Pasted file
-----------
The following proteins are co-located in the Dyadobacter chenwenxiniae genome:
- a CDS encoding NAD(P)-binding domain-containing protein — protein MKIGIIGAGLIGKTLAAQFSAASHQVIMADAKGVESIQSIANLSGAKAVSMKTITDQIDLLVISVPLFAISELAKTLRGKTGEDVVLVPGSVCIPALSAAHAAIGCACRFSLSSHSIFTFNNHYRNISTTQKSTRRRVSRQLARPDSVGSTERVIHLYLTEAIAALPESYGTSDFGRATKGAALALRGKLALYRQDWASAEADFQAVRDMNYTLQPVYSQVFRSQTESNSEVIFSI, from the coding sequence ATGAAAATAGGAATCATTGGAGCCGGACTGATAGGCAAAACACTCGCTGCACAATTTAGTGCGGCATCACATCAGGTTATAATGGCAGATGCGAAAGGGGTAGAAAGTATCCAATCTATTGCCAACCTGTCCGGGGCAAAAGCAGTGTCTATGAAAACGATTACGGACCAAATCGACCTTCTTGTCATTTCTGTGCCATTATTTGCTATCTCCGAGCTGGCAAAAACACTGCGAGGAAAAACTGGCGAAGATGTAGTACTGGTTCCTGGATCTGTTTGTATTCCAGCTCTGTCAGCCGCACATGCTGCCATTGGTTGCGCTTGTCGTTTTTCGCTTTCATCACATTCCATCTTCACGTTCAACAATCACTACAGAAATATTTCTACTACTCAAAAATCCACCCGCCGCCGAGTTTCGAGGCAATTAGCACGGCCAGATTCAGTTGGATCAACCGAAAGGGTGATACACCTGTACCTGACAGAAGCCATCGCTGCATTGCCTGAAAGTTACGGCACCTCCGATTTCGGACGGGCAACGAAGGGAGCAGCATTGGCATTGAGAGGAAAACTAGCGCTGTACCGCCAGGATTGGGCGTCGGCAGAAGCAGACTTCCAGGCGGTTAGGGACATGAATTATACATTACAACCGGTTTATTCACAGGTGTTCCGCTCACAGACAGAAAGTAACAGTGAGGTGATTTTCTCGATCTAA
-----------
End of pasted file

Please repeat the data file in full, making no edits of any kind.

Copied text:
The following proteins are co-located in the Dyadobacter chenwenxiniae genome:
- a CDS encoding NAD(P)-binding domain-containing protein — protein MKIGIIGAGLIGKTLAAQFSAASHQVIMADAKGVESIQSIANLSGAKAVSMKTITDQIDLLVISVPLFAISELAKTLRGKTGEDVVLVPGSVCIPALSAAHAAIGCACRFSLSSHSIFTFNNHYRNISTTQKSTRRRVSRQLARPDSVGSTERVIHLYLTEAIAALPESYGTSDFGRATKGAALALRGKLALYRQDWASAEADFQAVRDMNYTLQPVYSQVFRSQTESNSEVIFSI, from the coding sequence ATGAAAATAGGAATCATTGGAGCCGGACTGATAGGCAAAACACTCGCTGCACAATTTAGTGCGGCATCACATCAGGTTATAATGGCAGATGCGAAAGGGGTAGAAAGTATCCAATCTATTGCCAACCTGTCCGGGGCAAAAGCAGTGTCTATGAAAACGATTACGGACCAAATCGACCTTCTTGTCATTTCTGTGCCATTATTTGCTATCTCCGAGCTGGCAAAAACACTGCGAGGAAAAACTGGCGAAGATGTAGTACTGGTTCCTGGATCTGTTTGTATTCCAGCTCTGTCAGCCGCACATGCTGCCATTGGTTGCGCTTGTCGTTTTTCGCTTTCATCACATTCCATCTTCACGTTCAACAATCACTACAGAAATATTTCTACTACTCAAAAATCCACCCGCCGCCGAGTTTCGAGGCAATTAGCACGGCCAGATTCAGTTGGATCAACCGAAAGGGTGATACACCTGTACCTGACAGAAGCCATCGCTGCATTGCCTGAAAGTTACGGCACCTCCGATTTCGGACGGGCAACGAAGGGAGCAGCATTGGCATTGAGAGGAAAACTAGCGCTGTACCGCCAGGATTGGGCGTCGGCAGAAGCAGACTTCCAGGCGGTTAGGGACATGAATTATACATTACAACCGGTTTATTCACAGGTGTTCCGCTCACAGACAGAAAGTAACAGTGAGGTGATTTTCTCGATCTAA